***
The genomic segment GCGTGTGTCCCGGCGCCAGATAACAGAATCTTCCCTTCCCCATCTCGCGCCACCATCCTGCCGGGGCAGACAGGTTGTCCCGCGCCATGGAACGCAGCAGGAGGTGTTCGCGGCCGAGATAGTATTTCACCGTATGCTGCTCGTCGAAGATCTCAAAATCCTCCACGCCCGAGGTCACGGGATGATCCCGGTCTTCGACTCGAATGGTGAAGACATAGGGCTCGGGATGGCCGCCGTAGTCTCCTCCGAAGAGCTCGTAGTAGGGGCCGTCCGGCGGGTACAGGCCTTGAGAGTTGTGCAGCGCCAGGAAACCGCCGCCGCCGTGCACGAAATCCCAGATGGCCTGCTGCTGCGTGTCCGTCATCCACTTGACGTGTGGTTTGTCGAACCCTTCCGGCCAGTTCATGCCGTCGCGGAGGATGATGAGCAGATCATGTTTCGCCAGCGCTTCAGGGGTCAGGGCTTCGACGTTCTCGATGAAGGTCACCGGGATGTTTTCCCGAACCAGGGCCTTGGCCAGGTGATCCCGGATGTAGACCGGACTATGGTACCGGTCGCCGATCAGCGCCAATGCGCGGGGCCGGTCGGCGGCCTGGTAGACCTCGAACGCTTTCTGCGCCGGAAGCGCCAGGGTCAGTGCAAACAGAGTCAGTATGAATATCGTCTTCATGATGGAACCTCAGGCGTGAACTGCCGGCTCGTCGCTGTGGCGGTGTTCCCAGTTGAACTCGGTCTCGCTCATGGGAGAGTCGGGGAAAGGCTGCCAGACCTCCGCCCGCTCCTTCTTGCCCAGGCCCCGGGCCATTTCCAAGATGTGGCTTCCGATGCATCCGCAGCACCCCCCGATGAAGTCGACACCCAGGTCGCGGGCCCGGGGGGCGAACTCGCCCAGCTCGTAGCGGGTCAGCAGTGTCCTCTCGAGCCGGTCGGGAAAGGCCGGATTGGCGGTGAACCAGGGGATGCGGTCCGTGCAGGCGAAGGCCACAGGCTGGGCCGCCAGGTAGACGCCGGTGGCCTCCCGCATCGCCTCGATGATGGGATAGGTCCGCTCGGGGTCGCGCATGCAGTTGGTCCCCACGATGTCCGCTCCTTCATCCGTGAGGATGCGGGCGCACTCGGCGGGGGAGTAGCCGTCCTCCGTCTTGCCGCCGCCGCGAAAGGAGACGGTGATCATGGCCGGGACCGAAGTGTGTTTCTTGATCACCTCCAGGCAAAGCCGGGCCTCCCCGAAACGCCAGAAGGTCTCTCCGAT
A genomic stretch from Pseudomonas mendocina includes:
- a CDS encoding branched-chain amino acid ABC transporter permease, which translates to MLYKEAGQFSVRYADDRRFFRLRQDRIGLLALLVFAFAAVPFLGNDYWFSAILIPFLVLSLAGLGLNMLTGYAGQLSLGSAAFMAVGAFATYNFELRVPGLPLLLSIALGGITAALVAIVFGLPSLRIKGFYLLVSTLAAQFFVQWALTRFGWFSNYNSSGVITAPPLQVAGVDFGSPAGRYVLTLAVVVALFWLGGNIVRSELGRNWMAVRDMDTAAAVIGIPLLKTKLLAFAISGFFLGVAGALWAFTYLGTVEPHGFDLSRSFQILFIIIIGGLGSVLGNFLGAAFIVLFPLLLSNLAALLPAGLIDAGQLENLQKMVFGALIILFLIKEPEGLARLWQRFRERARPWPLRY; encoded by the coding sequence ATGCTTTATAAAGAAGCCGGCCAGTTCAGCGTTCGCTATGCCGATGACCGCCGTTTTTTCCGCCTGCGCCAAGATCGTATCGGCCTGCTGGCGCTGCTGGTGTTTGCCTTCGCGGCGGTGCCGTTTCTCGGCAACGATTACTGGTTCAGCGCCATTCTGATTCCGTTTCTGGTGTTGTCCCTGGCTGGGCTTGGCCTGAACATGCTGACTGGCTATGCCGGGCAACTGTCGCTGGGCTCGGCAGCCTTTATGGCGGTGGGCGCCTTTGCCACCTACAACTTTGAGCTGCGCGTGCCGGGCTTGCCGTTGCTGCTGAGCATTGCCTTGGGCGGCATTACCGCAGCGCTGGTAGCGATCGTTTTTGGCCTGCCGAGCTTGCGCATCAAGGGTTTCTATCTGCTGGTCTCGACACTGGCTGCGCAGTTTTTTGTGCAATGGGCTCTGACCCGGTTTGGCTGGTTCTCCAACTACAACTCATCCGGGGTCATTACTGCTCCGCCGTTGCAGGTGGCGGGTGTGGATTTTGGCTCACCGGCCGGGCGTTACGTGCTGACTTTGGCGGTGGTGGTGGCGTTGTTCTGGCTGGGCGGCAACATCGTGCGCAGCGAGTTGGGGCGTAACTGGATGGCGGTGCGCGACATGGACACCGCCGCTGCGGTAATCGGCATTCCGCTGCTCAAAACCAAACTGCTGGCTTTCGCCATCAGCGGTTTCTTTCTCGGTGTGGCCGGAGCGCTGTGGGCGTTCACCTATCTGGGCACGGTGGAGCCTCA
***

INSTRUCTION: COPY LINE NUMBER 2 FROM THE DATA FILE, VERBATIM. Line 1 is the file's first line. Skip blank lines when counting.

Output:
A genomic stretch from Pseudomonas mendocina includes: